Each and every act of Muslim terrorism is followed by a wave of denial. The politicians who have done the most to cause the latest disaster are the eagerest to blame it on something, anything else.
The San Bernardino Muslim massacre was blamed on postpartum depression at CNN. Bill Nye blamed the latest Paris attacks on Global Warming. According to Hillary Clinton, Benghazi was a movie review with artillery. Islamic terrorism was blamed by the State Department on a lack of jobs, but Syed Farook had a good government job and his wife was the daughter of a wealthy family.
After rummaging through their big brass chest of excuses, Obama and his media allies have settled on gun control as their latest weapon of mass distraction.
California has the toughest gun laws in the nation. Unlike Ted Kennedy, the terrorists weren’t on the no-fly list that has become the latest desperate meme of mass distraction. And, despite Obama’s claim in Paris that mass shootings don’t happen in other countries because of gun control magic, they most certainly do. European gun control didn’t stop a Muslim mass shooting in Paris that killed 130 people.
Syed Farook and Tasheen Malik had built pipe bombs. The latest attack in the UK involved a knife. So did quite a few in Jerusalem. The Boston Marathon massacre used fireworks and a pressure cooker.
The Muslim mass murder of 3,000 people on 9/11 was carried out with box cutters.
If only we had some way to ban terrorists from buying pressure cookers, knives and box cutters.
Gun control is a distraction. A way to make something other than Islam into the problem that needs solving. If we banned guns, then the problem would be foreign policy. If we spent all our time working to aid Islamist political takeovers, then it would the weather. Obama has tried to aid Islamists and lower sea levels, so he has been reduced to blaming the inanimate objects of the latest terror attack.
Gun control, foreign policy and global warming are denialist gimmicks that reframe the problem.
Denialists will ignore the allegiances of terrorists like Nidal Hassan and Syed Farook to Jihadists to focus on individual pathologies. If that doesn’t work, they’ll pull back to a planetary focus and blame the weather patterns of the entire planet. They’ll zoom in with great detail on weapons purchases while ignoring the ideology that motivated the attacks. They’ll have a hundred different explanations for each attack that fail to account for the phenomenon of Islamic terrorism as a whole.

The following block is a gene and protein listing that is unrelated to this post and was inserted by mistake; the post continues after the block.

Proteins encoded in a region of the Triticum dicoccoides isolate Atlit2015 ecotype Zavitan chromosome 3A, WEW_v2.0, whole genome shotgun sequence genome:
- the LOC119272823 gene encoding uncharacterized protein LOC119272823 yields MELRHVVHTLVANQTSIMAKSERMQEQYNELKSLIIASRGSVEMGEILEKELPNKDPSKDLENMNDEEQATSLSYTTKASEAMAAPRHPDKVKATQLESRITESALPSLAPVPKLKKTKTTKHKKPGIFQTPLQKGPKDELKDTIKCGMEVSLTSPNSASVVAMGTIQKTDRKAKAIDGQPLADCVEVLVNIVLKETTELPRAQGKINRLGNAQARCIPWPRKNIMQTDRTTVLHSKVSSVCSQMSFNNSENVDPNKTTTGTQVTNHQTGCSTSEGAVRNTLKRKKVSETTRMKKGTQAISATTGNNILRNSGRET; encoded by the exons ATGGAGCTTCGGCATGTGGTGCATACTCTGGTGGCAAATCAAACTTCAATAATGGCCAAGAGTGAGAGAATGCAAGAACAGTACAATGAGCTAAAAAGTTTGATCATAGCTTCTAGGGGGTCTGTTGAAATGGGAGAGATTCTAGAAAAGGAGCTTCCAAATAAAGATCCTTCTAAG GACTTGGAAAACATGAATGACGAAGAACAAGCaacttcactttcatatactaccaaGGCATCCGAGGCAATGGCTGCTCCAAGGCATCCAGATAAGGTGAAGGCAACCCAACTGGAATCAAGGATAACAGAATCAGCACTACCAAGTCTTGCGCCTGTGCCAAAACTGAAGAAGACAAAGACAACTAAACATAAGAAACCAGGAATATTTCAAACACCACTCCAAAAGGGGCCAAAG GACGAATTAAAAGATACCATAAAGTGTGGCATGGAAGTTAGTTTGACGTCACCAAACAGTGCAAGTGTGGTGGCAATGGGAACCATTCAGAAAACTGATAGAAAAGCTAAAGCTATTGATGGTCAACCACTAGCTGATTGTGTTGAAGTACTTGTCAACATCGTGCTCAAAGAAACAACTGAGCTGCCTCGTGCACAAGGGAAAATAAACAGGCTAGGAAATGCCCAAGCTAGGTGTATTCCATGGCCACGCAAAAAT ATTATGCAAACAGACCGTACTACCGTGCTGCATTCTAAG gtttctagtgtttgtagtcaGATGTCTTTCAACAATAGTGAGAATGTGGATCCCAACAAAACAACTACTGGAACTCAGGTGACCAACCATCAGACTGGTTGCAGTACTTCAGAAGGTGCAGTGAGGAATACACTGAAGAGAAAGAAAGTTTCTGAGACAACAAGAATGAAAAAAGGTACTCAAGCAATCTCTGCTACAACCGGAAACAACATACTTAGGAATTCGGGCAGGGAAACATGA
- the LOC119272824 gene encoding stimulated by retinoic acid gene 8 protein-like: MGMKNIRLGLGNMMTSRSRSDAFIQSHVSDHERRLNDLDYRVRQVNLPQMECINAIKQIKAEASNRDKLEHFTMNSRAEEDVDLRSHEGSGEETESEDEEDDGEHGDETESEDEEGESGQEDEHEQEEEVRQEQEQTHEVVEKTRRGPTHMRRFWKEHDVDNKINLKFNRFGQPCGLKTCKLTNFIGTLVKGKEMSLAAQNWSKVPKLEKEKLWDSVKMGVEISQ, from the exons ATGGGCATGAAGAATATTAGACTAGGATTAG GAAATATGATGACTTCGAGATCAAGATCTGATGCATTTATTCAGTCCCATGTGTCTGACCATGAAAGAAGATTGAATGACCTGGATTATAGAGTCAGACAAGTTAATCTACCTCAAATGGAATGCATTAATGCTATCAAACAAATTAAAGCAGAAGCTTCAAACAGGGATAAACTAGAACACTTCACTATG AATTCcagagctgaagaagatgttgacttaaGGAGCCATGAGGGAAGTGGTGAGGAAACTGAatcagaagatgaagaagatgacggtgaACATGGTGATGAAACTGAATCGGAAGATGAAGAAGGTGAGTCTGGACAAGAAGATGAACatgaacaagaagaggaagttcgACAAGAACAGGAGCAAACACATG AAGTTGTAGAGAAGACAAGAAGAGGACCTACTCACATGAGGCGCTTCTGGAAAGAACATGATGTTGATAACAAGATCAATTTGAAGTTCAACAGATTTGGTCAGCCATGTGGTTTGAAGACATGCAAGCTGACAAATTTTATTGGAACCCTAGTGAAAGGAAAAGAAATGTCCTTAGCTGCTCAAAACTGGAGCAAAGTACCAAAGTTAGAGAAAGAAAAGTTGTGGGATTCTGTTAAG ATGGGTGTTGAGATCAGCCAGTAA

These aren’t reasonable arguments. Taken together they form a pattern of conspiracy theories.
The most basic aspect of the conspiracy theory is that it bypasses the obvious reasonable explanation and vanishes down a rabbit hole of complicated alternative explanations that make no real sense but allow the conspiracists to avoid dealing with the implications of the actual event that took place.
Leftists did not want to deal with the fact that JFK had been murdered by one of their own. So they invented a bunch of alternative conspiracies involving the CIA, Cubans and other “right-wing” villains. These conspiracies allowed them to avoid dealing with the violence at the heart of the left. But that violence continued to spill over anyway leading to riots and terror plots. In their alternate reality, none of it was their fault. The “Fall of Camelot” was caused by some “miasma of right-wing hatred” in Dallas.
Their response to 9/11 flirted with conspiracy theories.
A poll found that more than half of Democrats believed that George W. Bush had carried out the 9/11 attacks or knew about them beforehand. 1 in 4 Democrats believed that the World Trade Center attack was staged. 1 in 5 believed that the Pentagon attack was carried out by the United States government.
Democratic politicians, with some exceptions, usually knew better than to openly air blatant 9/11 conspiracy theories. But they instead embraced a “soft” left-wing Trutherism that shifted the focus away from Islamic terrorism to alternative explanations that were meant to distract Americans from what really happened by finding sideways angles for blaming the attack on Bush and Republicans.
Bush may not have masterminded it, but Republican foreign policy caused it. Or worsened it.
It’s 2015 and the Terrorism Truthers have been reduced to frantically scrambling for any explanation from postpartum depression to the weather to explain the persistence of Islamic terrorism.